Suprapubic Catheterization

imagesUrethral trauma (e.g., partial or full transection)

imagesUrethral stricture

imagesChronic urethral infection

imagesUrinary retention in which a urethral catheter cannot be passed (e.g., prostate obstruction, gynecologic malignancy or other pelvic mass, neurogenic bladder)

imagesPatients requiring a long-term indwelling urethral catheter



imagesAn empty or nonpalpable urinary bladder

imagesHistory of previous lower abdominal surgery

imagesLower abdominal wound or cellulitis

imagesPrevious pelvic radiation with resultant scarring

imagesPresence of a femoral–femoral bypass graft in the suprapubic subcutaneous tissue

imagesSignificant uncorrected coagulopathy

imagesKnown bladder cancer

imagesGeneral Basic Steps

   imagesPatient preparation

   imagesUrinary bladder localization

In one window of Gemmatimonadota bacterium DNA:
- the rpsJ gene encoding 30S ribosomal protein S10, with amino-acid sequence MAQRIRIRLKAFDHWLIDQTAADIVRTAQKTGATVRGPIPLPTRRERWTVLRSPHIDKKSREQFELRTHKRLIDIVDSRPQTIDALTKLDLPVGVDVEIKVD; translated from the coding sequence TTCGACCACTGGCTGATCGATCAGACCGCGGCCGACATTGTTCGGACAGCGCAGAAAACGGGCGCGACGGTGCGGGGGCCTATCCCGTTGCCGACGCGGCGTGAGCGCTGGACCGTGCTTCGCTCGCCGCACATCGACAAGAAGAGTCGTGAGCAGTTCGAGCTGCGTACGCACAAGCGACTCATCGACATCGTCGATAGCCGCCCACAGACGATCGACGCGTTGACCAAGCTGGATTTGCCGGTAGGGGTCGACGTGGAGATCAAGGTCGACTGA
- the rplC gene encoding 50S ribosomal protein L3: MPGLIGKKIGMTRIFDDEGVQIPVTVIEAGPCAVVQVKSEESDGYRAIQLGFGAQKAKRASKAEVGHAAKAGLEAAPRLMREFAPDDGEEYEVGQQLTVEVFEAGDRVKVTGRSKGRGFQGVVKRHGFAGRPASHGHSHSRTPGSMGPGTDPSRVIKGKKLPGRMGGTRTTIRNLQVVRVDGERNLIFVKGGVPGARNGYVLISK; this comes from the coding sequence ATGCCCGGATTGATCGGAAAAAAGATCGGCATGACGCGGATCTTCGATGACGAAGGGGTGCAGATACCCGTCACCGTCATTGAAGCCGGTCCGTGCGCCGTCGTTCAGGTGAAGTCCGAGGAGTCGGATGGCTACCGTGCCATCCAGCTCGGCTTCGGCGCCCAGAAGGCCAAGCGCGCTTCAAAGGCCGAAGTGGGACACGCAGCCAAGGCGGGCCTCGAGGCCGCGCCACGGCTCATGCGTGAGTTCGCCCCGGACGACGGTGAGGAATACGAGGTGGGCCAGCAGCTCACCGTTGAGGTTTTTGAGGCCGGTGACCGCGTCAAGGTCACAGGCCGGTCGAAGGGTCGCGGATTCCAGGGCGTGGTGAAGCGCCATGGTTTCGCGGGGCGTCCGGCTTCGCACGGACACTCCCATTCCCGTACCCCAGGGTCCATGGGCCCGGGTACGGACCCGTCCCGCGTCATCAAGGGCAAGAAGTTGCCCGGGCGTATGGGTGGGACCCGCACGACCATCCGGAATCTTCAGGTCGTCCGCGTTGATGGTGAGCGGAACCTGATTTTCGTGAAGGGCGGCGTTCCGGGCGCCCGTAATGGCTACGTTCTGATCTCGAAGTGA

imagesNeedle insertion

   imagesFoley catheter insertion

   imagesSecuring the catheter


imagesIn the adult, the urinary bladder is a pelvic organ located immediately posterior to and extending slightly above the symphysis pubis (FIGURE 38.1)

imagesIn the child, the urinary bladder is still an abdominal organ, located in the midline, slightly superior to the symphysis pubis


imagesPovidone–iodine antiseptic solution

imagesSterile gloves and drapes

imagesSuprapubic catheterization kit (e.g., Cook cystostomy kit), which typically includes:

   imagesLocal anesthetic (1% lidocaine), 10-mL syringe, 25-gauge needle

   images22-gauge, 1.5-inch (for children) or 3-inch (for adults) spinal needle

   images4- × 4-cm gauze pads

   imagesJ-tip guidewire

   imagesScalpel (no. 11 blade)


   imagesIntroducer sheath

imagesFoley catheter (size should be 1 French smaller than the diameter of the introducer sheath)

imagesSterile, closed system urinary drainage bag

imagesSterile dressing


FIGURE 38.1 Relationship of bladder to symphysis pubis. (From Moore KL, Dalley AF, Agur AMR. Clinically Oriented Anatomy. 7th ed. Baltimore, MD: Lippincott Williams & Wilkins; 2013:374, with permission.)

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Aug 9, 2016 | Posted by in EMERGENCY MEDICINE | Comments Off on Suprapubic Catheterization
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